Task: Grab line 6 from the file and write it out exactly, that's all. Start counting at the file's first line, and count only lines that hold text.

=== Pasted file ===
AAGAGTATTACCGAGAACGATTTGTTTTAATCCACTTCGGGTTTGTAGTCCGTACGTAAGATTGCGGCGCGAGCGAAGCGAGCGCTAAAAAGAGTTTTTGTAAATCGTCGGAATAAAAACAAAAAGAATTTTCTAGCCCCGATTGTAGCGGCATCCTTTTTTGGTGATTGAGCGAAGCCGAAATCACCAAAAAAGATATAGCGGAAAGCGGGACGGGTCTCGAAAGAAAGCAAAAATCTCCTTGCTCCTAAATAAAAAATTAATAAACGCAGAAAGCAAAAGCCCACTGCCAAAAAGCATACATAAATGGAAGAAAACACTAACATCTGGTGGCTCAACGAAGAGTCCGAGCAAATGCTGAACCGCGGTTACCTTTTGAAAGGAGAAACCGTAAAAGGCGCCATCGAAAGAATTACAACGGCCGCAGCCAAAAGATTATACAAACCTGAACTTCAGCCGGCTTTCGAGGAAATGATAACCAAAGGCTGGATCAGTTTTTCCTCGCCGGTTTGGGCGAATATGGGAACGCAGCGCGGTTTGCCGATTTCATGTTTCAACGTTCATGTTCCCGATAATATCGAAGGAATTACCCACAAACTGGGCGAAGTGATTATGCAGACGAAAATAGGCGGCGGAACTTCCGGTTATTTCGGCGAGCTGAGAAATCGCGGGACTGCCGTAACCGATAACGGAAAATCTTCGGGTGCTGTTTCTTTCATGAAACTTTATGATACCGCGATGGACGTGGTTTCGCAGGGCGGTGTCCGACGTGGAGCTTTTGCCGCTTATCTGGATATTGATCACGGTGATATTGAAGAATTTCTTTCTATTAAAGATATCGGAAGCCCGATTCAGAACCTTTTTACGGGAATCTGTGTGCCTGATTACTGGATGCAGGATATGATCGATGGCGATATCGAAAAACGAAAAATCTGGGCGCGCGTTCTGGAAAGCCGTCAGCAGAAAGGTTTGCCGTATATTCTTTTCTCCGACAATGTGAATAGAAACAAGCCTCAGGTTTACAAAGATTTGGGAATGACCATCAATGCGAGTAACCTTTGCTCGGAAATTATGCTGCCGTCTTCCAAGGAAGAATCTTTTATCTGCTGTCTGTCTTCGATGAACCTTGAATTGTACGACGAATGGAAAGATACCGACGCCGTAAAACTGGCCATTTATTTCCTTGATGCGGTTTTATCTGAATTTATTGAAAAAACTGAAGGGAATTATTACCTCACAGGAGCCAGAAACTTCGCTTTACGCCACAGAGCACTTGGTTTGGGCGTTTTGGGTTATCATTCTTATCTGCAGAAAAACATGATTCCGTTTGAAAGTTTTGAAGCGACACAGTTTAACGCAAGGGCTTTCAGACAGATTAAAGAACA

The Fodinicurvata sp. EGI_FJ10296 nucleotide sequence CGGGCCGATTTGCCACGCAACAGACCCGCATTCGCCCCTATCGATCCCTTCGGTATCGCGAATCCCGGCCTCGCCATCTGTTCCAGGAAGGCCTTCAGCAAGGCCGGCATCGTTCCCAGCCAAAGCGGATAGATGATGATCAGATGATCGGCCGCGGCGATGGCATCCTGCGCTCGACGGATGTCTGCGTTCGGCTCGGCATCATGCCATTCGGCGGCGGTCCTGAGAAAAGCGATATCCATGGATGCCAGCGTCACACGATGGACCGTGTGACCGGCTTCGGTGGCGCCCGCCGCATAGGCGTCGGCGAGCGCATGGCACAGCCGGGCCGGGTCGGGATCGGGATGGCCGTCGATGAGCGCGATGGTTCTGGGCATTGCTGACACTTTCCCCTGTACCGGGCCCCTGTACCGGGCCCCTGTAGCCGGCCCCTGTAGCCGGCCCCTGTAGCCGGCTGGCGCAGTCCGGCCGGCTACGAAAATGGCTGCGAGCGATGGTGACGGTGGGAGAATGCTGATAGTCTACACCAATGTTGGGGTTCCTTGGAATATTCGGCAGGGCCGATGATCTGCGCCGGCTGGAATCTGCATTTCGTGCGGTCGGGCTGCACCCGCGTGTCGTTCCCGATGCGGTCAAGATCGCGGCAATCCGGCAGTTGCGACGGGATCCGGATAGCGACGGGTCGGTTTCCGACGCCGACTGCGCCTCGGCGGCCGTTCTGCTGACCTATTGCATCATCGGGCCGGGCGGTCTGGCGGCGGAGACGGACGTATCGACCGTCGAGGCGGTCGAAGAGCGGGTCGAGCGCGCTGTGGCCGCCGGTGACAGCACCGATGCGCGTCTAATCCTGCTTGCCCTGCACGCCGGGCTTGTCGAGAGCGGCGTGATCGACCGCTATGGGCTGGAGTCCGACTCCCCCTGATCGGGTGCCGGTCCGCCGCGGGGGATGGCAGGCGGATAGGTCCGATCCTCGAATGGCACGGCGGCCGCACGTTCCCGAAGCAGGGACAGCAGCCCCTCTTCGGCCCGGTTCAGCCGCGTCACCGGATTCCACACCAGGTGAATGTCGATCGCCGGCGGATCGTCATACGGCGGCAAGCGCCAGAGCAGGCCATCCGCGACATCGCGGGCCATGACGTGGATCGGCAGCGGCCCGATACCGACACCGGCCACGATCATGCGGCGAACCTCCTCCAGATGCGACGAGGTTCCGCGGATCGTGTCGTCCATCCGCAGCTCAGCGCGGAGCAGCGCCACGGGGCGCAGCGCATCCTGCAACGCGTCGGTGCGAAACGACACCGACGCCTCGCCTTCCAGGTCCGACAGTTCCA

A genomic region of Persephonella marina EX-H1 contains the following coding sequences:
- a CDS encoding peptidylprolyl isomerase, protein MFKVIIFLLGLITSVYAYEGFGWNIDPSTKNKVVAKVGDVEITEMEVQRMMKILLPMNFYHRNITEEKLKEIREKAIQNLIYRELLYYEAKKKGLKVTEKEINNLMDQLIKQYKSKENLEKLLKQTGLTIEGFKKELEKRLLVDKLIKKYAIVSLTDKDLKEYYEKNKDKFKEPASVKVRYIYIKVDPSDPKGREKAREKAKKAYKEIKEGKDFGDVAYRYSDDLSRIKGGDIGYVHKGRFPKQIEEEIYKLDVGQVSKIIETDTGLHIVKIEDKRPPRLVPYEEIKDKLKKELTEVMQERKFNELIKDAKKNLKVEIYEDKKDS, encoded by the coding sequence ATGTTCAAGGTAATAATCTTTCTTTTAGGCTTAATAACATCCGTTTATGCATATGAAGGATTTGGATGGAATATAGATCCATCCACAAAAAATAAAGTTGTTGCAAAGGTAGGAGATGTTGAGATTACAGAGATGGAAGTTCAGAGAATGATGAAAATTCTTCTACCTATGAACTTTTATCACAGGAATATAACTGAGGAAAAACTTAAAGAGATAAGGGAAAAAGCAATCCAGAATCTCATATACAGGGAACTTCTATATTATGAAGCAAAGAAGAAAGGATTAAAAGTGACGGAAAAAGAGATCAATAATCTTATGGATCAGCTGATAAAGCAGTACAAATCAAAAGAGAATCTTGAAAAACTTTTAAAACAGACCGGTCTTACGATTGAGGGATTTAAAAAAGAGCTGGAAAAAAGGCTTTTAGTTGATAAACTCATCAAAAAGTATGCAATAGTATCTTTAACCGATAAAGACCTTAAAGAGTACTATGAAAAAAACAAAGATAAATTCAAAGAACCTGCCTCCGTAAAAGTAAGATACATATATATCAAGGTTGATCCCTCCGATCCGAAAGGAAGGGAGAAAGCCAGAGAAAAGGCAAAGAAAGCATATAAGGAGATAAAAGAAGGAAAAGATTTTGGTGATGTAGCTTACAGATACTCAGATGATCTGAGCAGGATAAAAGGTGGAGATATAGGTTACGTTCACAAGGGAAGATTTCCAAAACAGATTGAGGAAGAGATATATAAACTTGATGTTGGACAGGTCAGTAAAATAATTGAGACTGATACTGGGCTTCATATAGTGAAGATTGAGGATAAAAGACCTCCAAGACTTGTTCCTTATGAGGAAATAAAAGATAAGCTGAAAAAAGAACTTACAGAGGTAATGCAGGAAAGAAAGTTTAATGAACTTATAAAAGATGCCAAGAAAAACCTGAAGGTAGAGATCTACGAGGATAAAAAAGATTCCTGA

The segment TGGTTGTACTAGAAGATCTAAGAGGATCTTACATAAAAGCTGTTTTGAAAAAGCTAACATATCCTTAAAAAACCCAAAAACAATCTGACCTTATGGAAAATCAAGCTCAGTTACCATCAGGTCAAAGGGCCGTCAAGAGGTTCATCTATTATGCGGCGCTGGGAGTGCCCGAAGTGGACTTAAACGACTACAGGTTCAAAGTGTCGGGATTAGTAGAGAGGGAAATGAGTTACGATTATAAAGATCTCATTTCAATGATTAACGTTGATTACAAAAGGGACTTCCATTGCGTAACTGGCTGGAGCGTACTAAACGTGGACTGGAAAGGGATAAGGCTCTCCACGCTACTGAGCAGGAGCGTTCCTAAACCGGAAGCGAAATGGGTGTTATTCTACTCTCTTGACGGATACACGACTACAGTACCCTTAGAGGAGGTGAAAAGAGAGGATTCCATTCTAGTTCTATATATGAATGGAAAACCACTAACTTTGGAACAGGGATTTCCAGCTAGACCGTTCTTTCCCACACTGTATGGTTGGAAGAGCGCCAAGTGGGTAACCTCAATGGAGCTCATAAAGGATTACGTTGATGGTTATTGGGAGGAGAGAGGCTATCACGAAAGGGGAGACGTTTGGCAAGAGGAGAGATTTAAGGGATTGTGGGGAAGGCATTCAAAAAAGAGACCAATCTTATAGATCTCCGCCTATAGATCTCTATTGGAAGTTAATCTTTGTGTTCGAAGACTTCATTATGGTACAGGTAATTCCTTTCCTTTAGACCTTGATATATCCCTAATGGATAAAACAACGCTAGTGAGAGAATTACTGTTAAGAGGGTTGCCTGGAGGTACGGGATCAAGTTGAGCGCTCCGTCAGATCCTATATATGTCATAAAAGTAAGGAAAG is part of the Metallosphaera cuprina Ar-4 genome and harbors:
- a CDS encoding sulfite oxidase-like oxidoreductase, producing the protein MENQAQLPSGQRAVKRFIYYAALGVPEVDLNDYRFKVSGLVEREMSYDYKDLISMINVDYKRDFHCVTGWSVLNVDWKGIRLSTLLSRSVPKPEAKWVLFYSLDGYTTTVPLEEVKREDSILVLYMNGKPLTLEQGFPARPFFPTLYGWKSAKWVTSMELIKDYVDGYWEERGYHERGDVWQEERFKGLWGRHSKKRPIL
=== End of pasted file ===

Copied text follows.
- a CDS encoding sulfite oxidase-like oxidoreductase, producing the protein MENQAQLPSGQRAVKRFIYYAALGVPEVDLNDYRFKVSGLVEREMSYDYKDLISMINVDYKRDFHCVTGWSVLNVDWKGIRLSTLLSRSVPKPEAKWVLFYSLDGYTTTVPLEEVKREDSILVLYMNGKPLTLEQGFPARPFFPTLYGWKSAKWVTSMELIKDYVDGYWEERGYHERGDVWQEERFKGLWGRHSKKRPIL